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CHARLIE CHRISTIE – UEFA Solidarity money should go further than top flight

By Contributor

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After the dismal showings from both Motherwell and Dundee United in their Europa Conference League qualifying matches, it looks as though Scotland’s very important European club coefficient standing will again depend on the exploits of the Old Firm.

Charlie Christie provided expert analysis to the BBC's Rob McLean during live commentary of the game.
Charlie Christie provided expert analysis to the BBC's Rob McLean during live commentary of the game.

Hearts, though, may yet be able to contribute if they can overcome FC Zurich in their Europa League qualifier.

UEFA’s complicated points system for national club sides in European competition is not easy to follow.

But with the significant increase in the payments received by clubs not playing in Europe, it has possibly become more important than ever.

Last season saw every Scottish Premiership club not in Europe gain from a UEFA ‘solidarity’ payment of over £250,000 and this payment is to be increased by over 20 per cent in the next five years. That is a significant amount of money which is earmarked by UEFA for clubs to use in their youth development system and is invaluable to clubs in their financial planning.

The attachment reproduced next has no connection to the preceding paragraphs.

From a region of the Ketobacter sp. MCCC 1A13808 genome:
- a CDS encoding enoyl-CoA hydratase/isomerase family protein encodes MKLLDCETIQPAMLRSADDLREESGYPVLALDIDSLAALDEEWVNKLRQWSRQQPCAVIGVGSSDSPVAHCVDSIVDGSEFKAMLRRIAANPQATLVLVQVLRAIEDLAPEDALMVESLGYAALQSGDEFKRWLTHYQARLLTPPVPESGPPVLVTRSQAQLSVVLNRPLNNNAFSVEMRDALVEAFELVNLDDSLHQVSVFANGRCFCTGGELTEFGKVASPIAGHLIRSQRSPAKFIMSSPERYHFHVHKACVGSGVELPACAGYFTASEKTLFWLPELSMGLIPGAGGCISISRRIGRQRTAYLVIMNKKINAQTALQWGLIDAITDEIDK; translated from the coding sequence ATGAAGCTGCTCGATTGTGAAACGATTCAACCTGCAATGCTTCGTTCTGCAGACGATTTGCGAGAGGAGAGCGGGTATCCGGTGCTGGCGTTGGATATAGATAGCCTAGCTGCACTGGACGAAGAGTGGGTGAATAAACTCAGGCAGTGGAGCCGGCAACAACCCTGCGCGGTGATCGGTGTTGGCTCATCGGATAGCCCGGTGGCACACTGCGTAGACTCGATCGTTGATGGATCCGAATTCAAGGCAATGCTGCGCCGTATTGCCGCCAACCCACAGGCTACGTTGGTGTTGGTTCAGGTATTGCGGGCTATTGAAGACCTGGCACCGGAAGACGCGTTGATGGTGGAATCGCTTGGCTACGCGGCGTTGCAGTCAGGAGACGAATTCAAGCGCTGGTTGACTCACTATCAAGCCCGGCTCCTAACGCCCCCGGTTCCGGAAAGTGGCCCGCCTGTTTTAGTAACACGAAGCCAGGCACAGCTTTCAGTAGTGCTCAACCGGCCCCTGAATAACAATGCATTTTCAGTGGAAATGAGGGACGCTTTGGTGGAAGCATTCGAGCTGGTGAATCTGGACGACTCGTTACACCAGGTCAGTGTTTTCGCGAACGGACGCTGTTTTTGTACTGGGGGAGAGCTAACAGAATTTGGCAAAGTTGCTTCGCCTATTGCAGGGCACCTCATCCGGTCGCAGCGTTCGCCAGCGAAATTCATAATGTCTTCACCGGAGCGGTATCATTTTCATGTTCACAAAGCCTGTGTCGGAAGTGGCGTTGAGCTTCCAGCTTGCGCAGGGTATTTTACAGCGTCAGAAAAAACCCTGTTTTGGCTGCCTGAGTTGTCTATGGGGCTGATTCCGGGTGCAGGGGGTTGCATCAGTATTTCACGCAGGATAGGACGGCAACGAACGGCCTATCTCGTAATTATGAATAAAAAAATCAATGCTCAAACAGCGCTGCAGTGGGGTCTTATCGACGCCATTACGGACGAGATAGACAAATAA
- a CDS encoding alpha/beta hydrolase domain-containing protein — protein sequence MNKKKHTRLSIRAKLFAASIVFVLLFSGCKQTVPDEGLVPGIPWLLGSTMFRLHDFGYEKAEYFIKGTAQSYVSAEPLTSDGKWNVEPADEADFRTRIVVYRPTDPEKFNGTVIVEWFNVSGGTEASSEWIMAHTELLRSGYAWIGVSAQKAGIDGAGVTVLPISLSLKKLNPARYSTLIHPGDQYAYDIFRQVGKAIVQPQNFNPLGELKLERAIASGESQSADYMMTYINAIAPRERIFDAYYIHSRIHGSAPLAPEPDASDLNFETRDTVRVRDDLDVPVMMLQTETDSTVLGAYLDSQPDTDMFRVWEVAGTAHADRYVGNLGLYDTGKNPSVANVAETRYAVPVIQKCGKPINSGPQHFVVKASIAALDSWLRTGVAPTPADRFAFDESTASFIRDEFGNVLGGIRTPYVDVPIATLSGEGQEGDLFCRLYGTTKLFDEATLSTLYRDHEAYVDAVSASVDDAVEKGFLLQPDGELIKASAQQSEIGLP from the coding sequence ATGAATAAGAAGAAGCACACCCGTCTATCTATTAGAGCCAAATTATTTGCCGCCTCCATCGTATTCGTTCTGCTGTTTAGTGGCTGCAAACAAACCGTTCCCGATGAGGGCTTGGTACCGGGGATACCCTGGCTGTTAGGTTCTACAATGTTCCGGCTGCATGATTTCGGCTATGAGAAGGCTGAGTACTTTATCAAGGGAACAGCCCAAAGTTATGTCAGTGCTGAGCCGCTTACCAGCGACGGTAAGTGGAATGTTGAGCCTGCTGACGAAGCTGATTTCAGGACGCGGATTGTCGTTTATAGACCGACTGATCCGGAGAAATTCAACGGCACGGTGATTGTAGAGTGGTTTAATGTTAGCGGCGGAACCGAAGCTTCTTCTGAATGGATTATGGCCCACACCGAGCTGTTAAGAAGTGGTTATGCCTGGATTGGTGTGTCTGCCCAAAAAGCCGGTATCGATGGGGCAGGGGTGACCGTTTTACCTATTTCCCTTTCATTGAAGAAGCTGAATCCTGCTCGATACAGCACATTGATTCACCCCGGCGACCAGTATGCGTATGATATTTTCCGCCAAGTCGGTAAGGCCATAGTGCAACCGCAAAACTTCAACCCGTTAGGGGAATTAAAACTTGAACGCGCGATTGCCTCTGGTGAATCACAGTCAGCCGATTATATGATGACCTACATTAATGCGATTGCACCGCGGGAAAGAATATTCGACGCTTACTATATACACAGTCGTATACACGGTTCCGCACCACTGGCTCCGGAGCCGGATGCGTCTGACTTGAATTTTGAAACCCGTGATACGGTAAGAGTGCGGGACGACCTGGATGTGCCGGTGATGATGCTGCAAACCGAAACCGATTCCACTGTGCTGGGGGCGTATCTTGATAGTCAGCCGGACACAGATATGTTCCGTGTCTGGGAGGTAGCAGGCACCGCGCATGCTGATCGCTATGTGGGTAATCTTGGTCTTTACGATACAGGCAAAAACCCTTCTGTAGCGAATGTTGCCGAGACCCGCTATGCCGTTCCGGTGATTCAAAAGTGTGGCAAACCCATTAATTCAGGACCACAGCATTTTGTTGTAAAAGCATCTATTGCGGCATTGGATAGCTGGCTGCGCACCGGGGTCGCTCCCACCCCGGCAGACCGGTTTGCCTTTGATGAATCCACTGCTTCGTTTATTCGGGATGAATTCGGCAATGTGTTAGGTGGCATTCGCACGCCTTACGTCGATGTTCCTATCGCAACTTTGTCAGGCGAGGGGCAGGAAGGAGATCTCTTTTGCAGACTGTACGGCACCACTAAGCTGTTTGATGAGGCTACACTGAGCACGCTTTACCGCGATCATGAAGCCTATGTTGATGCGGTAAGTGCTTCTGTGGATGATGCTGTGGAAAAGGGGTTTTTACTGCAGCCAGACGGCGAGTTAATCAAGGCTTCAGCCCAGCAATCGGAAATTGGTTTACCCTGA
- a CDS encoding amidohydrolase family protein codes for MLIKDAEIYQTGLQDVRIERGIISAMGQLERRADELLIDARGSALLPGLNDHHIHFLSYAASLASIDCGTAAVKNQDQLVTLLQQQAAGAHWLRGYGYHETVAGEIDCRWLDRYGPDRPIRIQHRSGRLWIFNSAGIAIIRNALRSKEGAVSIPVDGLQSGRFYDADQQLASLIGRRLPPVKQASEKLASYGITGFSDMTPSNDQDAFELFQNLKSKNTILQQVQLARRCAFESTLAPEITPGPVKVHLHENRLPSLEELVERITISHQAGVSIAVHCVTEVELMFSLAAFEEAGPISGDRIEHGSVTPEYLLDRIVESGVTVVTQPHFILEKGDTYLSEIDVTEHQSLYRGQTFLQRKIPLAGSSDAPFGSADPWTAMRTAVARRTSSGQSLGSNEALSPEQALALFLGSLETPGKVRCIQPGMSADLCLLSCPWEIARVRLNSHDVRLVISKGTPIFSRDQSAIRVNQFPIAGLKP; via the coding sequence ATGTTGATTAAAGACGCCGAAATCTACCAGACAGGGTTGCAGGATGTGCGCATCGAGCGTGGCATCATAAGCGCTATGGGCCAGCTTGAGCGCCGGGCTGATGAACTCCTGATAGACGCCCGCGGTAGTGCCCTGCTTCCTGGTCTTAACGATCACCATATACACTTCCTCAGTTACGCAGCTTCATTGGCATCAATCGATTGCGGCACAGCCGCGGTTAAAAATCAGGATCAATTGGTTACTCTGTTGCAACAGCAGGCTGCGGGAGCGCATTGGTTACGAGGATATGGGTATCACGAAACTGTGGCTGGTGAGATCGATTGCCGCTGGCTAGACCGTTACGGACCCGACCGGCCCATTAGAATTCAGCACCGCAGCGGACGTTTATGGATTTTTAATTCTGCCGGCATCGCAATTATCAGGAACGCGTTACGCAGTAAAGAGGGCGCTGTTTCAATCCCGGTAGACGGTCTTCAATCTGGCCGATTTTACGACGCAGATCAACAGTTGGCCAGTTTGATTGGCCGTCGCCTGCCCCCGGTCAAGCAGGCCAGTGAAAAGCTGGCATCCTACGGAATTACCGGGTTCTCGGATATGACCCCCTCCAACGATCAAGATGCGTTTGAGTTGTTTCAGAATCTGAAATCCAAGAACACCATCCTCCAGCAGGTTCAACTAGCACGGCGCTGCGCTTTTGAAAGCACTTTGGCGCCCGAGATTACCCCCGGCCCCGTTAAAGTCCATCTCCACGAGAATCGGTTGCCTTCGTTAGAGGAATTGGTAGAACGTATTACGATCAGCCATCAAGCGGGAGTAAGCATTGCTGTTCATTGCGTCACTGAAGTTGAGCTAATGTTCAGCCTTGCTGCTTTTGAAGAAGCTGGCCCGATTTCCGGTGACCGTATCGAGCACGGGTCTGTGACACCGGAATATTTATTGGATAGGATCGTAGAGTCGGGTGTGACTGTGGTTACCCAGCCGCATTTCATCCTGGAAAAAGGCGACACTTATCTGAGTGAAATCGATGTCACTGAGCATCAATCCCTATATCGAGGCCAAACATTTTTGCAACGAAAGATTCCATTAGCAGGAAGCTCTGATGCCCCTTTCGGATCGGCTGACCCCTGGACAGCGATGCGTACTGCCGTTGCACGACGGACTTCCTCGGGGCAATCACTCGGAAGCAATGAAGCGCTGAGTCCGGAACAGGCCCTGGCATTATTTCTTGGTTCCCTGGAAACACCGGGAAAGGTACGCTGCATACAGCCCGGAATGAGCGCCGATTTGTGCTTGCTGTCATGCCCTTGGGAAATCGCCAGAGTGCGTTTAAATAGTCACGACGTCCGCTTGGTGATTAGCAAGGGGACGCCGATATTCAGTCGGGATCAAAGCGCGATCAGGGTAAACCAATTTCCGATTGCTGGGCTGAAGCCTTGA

My one real grievance in the current system is that the payment is made only to those clubs playing in the top tier of each country’s league structure.

Clubs such as Inverness, Dundee, Queen’s Park and Partick Thistle who all have thriving academy programmes receive not one penny of the UEFA money.

Livingston, whilst being in the Premiership, also missed out last year on this payment because they did not have a recognised youth development system in place but the monies that would have gone to them were also divided up among the remaining Premier League clubs. Would it not have made sense to filter some percentage of this funding down to those clubs in the lower leagues who do run organised academy programmes?

Motherwell capitulating so easily to Sligo Rovers was a very difficult watch and to be beaten by a side currently fifth in the Irish League in both home and away legs was a poor reflection of the Scottish game, whilst the away performance in Alkmaar from Dundee United was abysmal.

The loss of five goals in 25 minutes during the first half of their away leg brutally extinguished that first leg optimism.

And so, attention turns to Glasgow’s big two and Robbie Neilson’s Hearts to repair some of the damage done to our UEFA standing.

For the good of the Scottish game and considering those significant increases in European payments to our clubs let’s hope the results are positive and we can maintain our status in the coefficient table ahead of Austria, Belgium and Serbia.

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